Learning in the snow

By Fiona Martin, Project Portfolio Manager, SLIC Core Team

Late last year I was at my Mum’s house and a friend of hers popped in for a cup of tea. Mavis asked me what I did. Describing Integrated Care is always a fun experience. I explained about how we were working towards making sure people only spend as long in hospital as they need to and that they are then supported by the right people at the right time at home and described our vision of an integrated discharge team. My Mum then said: “Oh, that is what they do here.” I thought ’Yes Mum, of course they do.’ But there was that nagging feeling in my head, you know the one, that your Mum is always right. Just like all those times when you were little and she said ’take your coat, it’s going to rain’ and then it did. I did a bit of research and found out that Doncaster and Bassetlaw Hospitals NHS Foundation Trust do have an Integrated Hospital Discharge Team. So, for the one billionth time in my life, my Mum was right, although I haven’t actually told her that! After a few phone calls I arranged a visit to the hospital, after a learning event in Sheffield.

A couple of years ago Sheffield Teaching Hospitals NHS Foundation Trust started to develop a ‘Discharge to Assess’ model, so we also wanted to know more about. On a cold winters day me and a few colleagues working across Southwark and Lambeth headed north, to find snow and find the answers to our discharge questions…..

Over 140 people gathered at the Novotel in Sheffield to hear about the work they have been doing to develop a Discharge to Assess model. We met staff from the social care, community and acute services who have all been integral to designing and testing their Discharge to Assess model. The model builds on the evidence that people are staying in hospital too long and they should go home as soon as their acute needs have been met. That is all very well, but some people need additional support to live at home after they have been in hospital. Traditionally many patient needs assessments are completed in hospital, but in Sheffield they have developed an Active Recovery team. This team is based in the community and is made up of nurses, occupational therapists, physiotherapists and rehabilitation assistants. So in Sheffield patients now receive a detailed assessment of their immediate needs in the hospital, to ensure they are safe to go home and any further needs are assessed at home on the day of their discharge.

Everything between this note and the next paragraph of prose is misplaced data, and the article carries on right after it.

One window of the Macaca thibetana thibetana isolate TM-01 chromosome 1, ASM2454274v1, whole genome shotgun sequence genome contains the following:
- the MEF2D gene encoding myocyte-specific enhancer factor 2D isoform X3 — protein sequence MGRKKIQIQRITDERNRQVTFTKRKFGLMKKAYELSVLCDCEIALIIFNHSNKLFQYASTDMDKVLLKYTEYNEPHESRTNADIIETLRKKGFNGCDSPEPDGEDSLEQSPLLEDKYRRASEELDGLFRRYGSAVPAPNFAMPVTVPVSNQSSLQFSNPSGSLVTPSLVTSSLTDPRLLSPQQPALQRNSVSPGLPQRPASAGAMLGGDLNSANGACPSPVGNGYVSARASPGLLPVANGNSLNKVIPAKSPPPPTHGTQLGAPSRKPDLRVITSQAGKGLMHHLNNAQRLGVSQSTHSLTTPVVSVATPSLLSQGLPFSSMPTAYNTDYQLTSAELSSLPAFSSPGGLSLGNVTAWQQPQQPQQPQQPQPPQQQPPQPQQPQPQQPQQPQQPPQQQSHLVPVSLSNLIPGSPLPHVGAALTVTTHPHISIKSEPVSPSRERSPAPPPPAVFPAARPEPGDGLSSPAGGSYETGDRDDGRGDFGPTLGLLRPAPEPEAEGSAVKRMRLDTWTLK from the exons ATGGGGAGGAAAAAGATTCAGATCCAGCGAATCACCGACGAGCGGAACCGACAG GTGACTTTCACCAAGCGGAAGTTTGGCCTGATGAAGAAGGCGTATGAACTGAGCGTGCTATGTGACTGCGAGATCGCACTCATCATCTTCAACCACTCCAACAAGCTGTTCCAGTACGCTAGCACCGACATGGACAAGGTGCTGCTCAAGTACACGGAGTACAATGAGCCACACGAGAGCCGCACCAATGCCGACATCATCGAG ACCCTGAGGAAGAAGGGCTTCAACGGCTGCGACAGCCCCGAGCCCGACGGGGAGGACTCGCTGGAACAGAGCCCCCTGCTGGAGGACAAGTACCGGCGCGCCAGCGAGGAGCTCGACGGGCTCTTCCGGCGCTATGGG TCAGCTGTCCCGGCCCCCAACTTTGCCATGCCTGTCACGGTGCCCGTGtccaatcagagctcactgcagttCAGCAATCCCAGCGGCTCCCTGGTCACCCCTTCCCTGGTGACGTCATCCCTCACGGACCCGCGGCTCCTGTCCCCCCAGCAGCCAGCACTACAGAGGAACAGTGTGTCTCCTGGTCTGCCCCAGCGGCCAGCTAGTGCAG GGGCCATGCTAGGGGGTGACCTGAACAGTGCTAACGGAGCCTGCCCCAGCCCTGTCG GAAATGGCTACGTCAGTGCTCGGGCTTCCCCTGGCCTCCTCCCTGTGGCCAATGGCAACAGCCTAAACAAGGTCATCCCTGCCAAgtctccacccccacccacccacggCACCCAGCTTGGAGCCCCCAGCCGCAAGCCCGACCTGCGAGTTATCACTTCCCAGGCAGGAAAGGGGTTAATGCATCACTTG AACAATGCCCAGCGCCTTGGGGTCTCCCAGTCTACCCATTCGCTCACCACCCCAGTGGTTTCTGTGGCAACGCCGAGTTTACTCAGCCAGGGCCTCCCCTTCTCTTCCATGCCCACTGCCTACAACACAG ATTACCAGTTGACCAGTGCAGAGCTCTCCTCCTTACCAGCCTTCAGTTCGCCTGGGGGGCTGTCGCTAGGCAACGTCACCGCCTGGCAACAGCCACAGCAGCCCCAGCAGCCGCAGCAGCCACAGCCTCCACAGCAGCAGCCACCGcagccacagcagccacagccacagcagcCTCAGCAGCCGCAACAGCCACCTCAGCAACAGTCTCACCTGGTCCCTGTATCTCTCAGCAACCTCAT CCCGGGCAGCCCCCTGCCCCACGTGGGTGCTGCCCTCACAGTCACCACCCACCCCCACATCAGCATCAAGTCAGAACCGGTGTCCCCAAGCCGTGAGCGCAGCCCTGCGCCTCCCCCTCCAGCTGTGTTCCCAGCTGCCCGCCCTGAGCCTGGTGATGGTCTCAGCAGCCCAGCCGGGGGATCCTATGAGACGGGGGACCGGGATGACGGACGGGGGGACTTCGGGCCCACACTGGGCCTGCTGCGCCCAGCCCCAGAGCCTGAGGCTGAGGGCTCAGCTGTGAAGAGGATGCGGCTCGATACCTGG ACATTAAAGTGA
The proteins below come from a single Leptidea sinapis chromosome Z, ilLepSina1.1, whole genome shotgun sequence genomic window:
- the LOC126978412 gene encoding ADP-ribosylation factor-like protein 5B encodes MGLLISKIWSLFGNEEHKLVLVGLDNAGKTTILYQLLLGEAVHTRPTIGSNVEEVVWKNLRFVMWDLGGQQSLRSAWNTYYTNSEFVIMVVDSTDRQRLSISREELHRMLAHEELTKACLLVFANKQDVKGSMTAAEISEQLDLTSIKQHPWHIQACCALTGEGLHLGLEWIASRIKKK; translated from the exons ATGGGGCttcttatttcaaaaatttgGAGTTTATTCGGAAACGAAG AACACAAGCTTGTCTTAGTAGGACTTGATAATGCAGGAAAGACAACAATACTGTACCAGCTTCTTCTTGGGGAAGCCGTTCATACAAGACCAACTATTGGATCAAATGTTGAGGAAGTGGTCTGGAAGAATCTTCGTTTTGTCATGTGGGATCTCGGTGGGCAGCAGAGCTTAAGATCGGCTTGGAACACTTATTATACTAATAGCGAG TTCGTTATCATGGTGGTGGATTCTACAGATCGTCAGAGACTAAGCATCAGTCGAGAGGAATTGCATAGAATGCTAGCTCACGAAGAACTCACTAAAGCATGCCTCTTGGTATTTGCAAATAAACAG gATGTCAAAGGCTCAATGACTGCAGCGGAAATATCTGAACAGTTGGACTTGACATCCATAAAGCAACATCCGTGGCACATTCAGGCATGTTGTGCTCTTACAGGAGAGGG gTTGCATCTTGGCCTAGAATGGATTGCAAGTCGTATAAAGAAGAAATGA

We heard about the challenges of developing this model; for example having to overcome problems when patients were due to go home, but the medication wasn’t ready, the doctors were in a training course or the fax machine wasn’t working so they weren’t able to send the 14 page document over to the community team in one go. The team used a ‘Big Room’ approach and a ‘Plan Do Study Act’ method to bring about the changes and resolve problems. The benefits to the model included; reducing length of stay, reduced risks of vulnerable patients returning home, increased patient flow through the hospital. The patient needs assessment have shown that people need less support at home than was predicted.

One of the most striking things for me was the fact that the Trust uses a private taxi company to take people home rather than using an ambulance. The taxi drivers were paid extra to provide an enhanced service that included taking the patient into the house and making sure they were settled.

The teams were open about their learning and challenges they faced. We were reminded that putting a Discharge to Assess model in place is a marathon not a sprint and takes a lot of effort to make the organisational and cultural changes necessary. 

With the snow falling we headed from one South Yorkshire city to another, this time Doncaster to learn about their Integrated Hospital Discharge Team.
The Integrated Discharge Team is based at Doncaster Royal Infirmary and works with any patients who need additional health or social care support. The team is made up of therapists, nurses and social workers. They have a system of trusted assessment, which means that any member of the team can go and do an initial fact finding visit with a patient on a ward. The fact finding form covers health and social care needs. Once completed the most appropriate discharge route is chosen and communicated to the ward staff. The wards all have a discharge facilitator who work with the discharge team to ensure the patient has medication, transport and all activities related to the discharge are complete. 

The team were really welcoming and explained how it has taken two years to get the team in place and the processes working well. Doncaster has a lot of community rehabilitation beds where decisions are made about long term care – e.g. nursing homes. Now people rarely make a decision about the need for a long term care placement from the acute hospital as they are made in the community. This model is very different to the model we have in Southwark and Lambeth, where we have very few community rehabilitation beds. We have used some of the learning we gained from the trip to Doncaster in the design of our Integrated Hospital Discharge Team test that is taking place at King’s College Hospital and St Thomas’.

Our trip to the North may have been cold, but we received a warm welcome and learnt a lot about the challenges and opportunities of implementing different discharge models.